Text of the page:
CASH buyers are flocking to the property market because they believe prices won't drop any further.
Almost half of all house and apartment sales so far this year were cash deals where buyers did not have to rely on bank borrowings, the Irish Independent can reveal.
It means a staggering €2.1bn was taken from personal savings to buy houses this year.
Experts said this signals wealthy buyers believe that prices can't fall any further.
And in a further boost to the property market, two lenders plan to resume offering mortgages from early next year.
Both EBS and Permanent TSB will re-enter the market, with loans of up to 92pc of the property value expected to be offered to those trying to get on the ladder.
But they will come into a market that has seen a sharp increase in cash sales in just three years.
An analysis of sales shows that despite the depressed market, there are still buyers out there if the price is right.
In 2010, about 12pc of all sales were in cash, which has risen to almost 50pc so far this year – a four-fold increase.
Experts said many were ex-pats planning to move home in the coming years, people with savings, and those who sold their home during the boom and have rented ever since, head of research at Lisney's, Aoife Brennan, said.
"Cash is king, and there's more people looking at Ireland," she said.
"In 2010, just 12pc of all sales were made in cash. That was a time when things were bleak in the economy and property market, and people thought values might fall a little further. When you're spending your own cash you look for more value."
So far this year, some 19,500 units have been sold across the State, an analysis of data in the Property Price Register ( PPR) reveals.
It details all sales of residential property across the State since 2010, and provides the price, address and date of sale. It includes details for cash and sales involving mortgages.
It shows that some €3.7bn has been spent on bricks and mortar so far this year.
But data from the Irish Banking Federation shows that just €1.6bn has been drawn down in mortgages over the same period – meaning more than half of all purchases were made in cash.
The Irish Independent findings, which come following an analysis of almost 20,000 individual sales, comes as auctioneers report that the market is beginning to stabilise, particularly in the cities.
In prime areas of Dublin, up to 65pc of all sales are in cash.
• Some 19,256 houses and apartments were sold between January and November; 9,418 (49pc) were cash sales.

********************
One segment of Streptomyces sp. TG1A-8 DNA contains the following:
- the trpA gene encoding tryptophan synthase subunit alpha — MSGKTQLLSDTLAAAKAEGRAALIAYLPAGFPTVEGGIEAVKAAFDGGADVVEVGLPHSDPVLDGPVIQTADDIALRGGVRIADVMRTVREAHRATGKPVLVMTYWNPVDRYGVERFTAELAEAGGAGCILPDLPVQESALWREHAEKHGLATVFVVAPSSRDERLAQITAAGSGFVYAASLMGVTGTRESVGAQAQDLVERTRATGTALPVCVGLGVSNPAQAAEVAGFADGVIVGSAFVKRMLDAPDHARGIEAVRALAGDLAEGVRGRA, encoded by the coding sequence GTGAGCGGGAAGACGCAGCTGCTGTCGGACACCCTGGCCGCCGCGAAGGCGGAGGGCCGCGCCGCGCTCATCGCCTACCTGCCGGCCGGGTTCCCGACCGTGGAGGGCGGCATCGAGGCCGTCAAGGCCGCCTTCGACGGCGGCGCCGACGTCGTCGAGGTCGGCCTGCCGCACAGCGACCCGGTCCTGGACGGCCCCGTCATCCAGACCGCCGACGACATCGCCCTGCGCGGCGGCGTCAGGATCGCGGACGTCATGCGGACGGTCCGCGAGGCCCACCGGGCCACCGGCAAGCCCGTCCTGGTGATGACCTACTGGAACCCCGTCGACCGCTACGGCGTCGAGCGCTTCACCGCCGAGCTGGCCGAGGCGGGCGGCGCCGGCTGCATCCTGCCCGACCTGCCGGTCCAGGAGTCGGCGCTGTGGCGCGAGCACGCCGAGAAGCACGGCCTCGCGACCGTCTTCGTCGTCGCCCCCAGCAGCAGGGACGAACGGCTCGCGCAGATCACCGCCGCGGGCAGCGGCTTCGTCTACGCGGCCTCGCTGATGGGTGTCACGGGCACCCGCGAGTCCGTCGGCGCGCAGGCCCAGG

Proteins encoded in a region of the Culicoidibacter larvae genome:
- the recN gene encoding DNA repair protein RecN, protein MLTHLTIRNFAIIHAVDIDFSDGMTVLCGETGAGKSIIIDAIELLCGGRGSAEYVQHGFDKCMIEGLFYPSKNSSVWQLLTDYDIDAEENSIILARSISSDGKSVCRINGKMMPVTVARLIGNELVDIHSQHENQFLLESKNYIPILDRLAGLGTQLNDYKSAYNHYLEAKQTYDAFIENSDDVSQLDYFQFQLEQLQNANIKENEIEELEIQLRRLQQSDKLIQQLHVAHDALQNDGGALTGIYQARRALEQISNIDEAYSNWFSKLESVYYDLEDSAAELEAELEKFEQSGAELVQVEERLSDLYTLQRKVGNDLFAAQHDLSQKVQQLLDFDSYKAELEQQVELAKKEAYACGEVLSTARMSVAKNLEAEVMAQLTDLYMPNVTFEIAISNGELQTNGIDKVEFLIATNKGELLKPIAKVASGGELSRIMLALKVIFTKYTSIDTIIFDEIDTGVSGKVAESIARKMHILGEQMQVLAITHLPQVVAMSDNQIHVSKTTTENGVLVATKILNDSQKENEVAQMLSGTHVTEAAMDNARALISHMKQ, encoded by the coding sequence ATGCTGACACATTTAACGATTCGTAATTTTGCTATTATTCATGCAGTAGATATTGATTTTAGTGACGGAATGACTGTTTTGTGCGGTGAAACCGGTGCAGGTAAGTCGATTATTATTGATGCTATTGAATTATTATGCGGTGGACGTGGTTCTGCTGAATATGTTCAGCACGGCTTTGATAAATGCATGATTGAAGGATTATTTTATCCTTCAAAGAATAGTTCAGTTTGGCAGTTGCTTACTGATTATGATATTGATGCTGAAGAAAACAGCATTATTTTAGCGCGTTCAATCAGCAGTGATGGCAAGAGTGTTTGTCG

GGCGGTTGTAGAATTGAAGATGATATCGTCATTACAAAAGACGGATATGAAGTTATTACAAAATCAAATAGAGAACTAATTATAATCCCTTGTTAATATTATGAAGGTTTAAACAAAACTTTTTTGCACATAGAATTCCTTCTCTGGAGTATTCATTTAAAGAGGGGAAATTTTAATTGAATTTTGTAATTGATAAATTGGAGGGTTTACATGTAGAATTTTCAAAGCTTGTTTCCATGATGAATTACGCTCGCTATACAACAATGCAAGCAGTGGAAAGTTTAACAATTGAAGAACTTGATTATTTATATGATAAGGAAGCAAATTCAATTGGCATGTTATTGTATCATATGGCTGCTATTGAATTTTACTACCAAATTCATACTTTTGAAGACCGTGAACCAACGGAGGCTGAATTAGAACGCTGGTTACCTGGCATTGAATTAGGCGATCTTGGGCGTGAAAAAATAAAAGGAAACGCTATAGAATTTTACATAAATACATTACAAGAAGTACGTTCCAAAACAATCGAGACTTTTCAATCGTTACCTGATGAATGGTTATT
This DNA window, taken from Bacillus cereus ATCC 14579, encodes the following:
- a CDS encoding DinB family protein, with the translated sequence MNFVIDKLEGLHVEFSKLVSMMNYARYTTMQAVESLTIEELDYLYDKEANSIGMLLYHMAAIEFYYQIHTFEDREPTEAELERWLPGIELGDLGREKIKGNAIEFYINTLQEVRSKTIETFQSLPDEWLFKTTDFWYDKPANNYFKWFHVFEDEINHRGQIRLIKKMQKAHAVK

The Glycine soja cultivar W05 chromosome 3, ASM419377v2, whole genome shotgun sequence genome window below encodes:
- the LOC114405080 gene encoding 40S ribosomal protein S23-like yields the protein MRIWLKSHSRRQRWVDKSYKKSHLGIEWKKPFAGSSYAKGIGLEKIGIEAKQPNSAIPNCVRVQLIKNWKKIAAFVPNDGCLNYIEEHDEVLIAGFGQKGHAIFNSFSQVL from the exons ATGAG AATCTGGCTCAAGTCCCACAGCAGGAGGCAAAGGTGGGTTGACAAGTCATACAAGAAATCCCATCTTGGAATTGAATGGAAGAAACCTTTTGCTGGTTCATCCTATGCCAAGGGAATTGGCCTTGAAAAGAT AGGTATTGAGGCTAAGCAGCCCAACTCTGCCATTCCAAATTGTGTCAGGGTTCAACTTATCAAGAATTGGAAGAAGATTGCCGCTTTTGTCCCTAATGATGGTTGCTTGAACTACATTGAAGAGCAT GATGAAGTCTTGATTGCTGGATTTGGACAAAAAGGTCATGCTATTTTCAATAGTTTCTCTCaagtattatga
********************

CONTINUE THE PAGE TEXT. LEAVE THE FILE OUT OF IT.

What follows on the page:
• The total value of all sales was €3.7bn. In the same period, some €1.6bn was drawn down in mortgages.
• The average price paid was €193,315.
• But there are huge variations between the regions – in Dublin, the average house price is €294,274. This compares with €87,566 in Roscommon.
• Longford has the slowest property market, with just 146 homes sold this year. This compares with 7,086 in the capital.
• Some 147 homes were sold for more than €1m in Dublin. One in three sold in Limerick cost €100,000 or less.
The scale of mortgage lending and property sales are in stark contrast to 2006, when 204,000 mortgages valued at €39.8bn were drawn down.
The PPR also shows that sales of property have remained relatively stable since 2010, but that prices have continued to drop – down as much as 50pc from the height of the boom.
In 2010, almost 21,000 properties were sold, valued at €5.2bn. This fell to 18,000 properties in 2011, valued at €3.9bn, and to 19,500 sales this year, valued at €3.7bn.
Estate agent Ken MacDonald, from Hooke & MacDonald, said prices had begun to stabilise since the summer, but warned of "bumps" along the way to a full recovery.
"The data tells us that prices were still falling in 2010 and 2011 and in the early part of this year, it's only since the summer that they started to show signs of stabilisation," he said.
"It's Dublin and the cities leading the way. Based on the number of inquiries and viewings, I'd say the market is stabilising, but there will be still be bumps along the way."
Experts believe that hundreds of house sales will close before the end of this month, as buyers have until December 31 to avail of tax reliefs that cushion buyers for the first five years of their mortgage.
The move by EBS and Permanent TSB means there will be half-a-dozen lenders in the market from next year. Figures last month from the Irish Banking Federation showed that close to 4,000 new home loans were granted by banks in the July, August and September period.
It was the first annual rise in the number of mortgages drawn downs since 2006.